The New Media Consortium (NMC) and the EDUCAUSE Learning Initiative (ELI) have repeatedly identified 3D printing as an important development in educational technology, most recently forecasting a mere two to three years before widespread adoption. What will that mean for higher education and society? How will such services impact practices of higher education and potentially learning itself? What can those tasked with provisioning such services expect and plan for?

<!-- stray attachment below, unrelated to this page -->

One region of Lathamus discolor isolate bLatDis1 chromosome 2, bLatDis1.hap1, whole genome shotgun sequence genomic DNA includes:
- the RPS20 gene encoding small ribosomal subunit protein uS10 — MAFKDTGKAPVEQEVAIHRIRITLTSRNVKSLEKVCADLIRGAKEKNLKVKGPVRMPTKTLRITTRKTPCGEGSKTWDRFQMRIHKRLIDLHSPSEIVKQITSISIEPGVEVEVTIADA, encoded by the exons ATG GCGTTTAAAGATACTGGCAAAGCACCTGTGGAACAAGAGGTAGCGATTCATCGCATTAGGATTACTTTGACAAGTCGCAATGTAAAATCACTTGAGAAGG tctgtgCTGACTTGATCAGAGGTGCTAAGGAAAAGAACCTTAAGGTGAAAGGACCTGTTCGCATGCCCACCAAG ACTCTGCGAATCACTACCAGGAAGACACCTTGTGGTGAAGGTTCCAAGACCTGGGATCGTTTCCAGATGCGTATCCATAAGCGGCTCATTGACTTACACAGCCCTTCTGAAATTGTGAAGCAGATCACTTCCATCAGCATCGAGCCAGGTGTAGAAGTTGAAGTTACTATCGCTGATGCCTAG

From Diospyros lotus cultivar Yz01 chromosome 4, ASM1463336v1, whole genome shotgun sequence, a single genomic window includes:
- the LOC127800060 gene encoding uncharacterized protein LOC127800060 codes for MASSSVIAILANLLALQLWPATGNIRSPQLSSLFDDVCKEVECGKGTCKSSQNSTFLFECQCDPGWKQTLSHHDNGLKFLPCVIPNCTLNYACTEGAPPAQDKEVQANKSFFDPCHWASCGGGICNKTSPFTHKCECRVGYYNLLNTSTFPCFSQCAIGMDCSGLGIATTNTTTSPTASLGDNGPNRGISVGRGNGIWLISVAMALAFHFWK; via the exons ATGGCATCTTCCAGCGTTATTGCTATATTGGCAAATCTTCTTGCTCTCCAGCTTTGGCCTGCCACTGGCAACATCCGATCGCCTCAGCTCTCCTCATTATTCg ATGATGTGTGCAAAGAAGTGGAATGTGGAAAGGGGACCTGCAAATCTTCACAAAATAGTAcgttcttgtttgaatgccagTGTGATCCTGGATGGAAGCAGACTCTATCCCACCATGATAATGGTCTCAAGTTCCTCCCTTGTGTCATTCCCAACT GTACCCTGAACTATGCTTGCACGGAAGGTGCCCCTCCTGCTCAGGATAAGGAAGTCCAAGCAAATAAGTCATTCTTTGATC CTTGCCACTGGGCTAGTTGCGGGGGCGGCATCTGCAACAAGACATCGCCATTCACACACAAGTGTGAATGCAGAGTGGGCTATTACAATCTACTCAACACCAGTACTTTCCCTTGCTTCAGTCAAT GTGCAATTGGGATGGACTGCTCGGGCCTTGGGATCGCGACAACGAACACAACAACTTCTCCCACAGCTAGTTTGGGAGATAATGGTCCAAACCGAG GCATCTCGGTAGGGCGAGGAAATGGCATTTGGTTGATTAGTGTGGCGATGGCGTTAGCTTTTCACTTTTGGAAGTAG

In early 2012, the DeLaMare Science & Engineering Library at the University of Nevada, Reno (UNR), became one of the first academic libraries in the United States to provide 3D printing and scanning support as a library service explicitly available to all UNR students, faculty, and staff, as well as the public. Following a successful launch, the services were quickly adopted as a key component of the library's support of UNR's learning, teaching, and research missions.